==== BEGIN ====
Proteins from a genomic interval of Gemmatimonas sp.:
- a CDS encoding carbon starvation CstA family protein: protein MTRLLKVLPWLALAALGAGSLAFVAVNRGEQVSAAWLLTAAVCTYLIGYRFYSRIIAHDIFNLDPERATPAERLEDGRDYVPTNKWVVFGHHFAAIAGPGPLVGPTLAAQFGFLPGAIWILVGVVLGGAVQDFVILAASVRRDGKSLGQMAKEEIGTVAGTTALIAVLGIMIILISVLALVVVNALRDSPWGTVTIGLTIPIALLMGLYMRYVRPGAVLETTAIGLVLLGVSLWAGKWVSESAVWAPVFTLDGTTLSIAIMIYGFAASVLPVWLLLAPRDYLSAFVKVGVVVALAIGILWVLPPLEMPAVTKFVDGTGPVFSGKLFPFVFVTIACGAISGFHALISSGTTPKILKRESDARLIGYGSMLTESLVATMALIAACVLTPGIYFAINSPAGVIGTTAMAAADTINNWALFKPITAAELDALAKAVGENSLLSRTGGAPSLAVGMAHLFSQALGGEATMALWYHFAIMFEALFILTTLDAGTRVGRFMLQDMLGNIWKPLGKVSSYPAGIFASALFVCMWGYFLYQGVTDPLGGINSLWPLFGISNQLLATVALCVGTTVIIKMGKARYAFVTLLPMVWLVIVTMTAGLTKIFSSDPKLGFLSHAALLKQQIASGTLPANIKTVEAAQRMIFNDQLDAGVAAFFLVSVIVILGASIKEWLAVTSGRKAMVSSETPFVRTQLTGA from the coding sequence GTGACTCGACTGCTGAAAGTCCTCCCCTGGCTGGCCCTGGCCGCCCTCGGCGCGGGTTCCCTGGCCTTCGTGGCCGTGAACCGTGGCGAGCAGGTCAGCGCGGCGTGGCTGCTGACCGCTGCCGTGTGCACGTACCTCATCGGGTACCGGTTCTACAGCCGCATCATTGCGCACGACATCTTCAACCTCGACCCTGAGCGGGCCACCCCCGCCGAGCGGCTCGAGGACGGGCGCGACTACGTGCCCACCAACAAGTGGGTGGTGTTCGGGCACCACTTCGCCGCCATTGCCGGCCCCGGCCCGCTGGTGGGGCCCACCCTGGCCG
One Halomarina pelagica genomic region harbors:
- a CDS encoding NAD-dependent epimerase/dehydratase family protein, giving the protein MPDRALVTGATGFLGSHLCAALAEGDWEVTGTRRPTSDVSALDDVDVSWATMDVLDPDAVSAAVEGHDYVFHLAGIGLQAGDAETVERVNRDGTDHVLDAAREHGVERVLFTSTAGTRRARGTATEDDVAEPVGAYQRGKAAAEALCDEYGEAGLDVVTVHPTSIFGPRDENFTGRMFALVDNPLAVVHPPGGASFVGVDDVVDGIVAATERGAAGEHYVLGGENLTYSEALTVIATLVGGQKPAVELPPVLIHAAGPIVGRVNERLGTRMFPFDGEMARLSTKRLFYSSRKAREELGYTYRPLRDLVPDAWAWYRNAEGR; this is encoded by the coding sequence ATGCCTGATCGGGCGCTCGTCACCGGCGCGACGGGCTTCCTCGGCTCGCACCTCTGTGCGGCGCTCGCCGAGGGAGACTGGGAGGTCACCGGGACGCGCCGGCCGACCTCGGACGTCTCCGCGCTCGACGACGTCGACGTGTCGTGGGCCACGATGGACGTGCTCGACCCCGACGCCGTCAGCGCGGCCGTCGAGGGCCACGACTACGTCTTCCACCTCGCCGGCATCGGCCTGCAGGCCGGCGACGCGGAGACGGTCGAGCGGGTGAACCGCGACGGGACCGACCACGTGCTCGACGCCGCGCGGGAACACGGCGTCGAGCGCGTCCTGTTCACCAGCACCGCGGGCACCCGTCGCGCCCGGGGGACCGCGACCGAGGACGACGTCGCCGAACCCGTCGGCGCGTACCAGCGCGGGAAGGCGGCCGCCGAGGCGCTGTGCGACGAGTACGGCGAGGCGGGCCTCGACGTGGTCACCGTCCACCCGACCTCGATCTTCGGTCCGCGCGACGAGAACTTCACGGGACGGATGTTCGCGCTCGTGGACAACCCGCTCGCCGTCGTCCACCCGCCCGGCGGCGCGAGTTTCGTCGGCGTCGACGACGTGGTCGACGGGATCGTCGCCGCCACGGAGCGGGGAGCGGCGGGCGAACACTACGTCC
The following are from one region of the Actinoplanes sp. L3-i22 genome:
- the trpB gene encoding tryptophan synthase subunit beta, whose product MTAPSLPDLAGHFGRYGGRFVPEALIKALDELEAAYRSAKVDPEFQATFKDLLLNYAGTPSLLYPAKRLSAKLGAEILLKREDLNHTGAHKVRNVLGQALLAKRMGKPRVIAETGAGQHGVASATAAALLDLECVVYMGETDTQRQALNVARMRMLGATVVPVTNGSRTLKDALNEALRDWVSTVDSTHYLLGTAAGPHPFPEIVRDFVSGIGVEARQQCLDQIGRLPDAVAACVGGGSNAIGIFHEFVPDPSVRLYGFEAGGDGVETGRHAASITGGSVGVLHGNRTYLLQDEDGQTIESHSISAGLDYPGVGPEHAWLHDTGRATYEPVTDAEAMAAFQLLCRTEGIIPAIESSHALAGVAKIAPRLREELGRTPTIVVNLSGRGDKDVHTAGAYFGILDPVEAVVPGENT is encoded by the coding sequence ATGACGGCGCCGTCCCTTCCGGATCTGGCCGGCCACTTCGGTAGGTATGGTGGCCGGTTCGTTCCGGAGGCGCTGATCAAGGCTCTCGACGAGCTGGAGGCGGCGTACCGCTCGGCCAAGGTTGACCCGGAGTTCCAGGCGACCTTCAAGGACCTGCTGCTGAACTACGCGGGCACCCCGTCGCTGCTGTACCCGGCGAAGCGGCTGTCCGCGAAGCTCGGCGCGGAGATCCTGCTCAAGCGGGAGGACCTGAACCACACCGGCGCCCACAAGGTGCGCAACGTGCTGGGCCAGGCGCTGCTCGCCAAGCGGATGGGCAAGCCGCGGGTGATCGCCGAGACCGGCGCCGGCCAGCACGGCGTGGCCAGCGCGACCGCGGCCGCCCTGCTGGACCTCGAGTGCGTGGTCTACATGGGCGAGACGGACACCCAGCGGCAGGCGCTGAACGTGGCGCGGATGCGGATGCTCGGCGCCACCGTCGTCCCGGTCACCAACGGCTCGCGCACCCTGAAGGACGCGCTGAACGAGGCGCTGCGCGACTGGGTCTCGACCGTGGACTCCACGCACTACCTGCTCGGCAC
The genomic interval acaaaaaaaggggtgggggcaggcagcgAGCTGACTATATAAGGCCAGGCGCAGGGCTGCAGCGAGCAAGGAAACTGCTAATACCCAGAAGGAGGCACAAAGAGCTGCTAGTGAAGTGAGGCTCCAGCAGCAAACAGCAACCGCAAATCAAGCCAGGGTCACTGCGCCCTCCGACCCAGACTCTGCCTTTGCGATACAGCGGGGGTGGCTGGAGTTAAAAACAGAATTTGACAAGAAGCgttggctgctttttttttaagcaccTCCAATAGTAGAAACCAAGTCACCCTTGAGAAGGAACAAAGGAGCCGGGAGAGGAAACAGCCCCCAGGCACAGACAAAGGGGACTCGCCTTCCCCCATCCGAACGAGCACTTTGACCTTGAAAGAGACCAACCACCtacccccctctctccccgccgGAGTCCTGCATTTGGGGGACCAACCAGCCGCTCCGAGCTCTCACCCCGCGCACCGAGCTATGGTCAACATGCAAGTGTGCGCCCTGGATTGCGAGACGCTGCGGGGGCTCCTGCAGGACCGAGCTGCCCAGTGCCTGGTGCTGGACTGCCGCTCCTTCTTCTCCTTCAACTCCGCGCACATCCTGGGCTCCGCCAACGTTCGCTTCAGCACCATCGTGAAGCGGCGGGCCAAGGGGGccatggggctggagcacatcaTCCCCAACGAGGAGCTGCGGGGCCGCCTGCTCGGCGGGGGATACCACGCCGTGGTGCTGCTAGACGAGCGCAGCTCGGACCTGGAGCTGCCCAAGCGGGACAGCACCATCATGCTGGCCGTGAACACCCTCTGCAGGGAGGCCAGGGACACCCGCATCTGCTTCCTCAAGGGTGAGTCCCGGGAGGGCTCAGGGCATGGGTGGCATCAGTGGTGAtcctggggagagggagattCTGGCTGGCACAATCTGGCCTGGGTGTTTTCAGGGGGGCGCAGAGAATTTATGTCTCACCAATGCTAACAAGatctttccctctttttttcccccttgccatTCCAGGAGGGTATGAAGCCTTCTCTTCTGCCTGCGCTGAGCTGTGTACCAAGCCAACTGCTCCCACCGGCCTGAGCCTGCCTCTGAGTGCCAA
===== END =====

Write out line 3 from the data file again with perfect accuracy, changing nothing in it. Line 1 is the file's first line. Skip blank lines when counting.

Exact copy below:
One Halomarina pelagica genomic region harbors: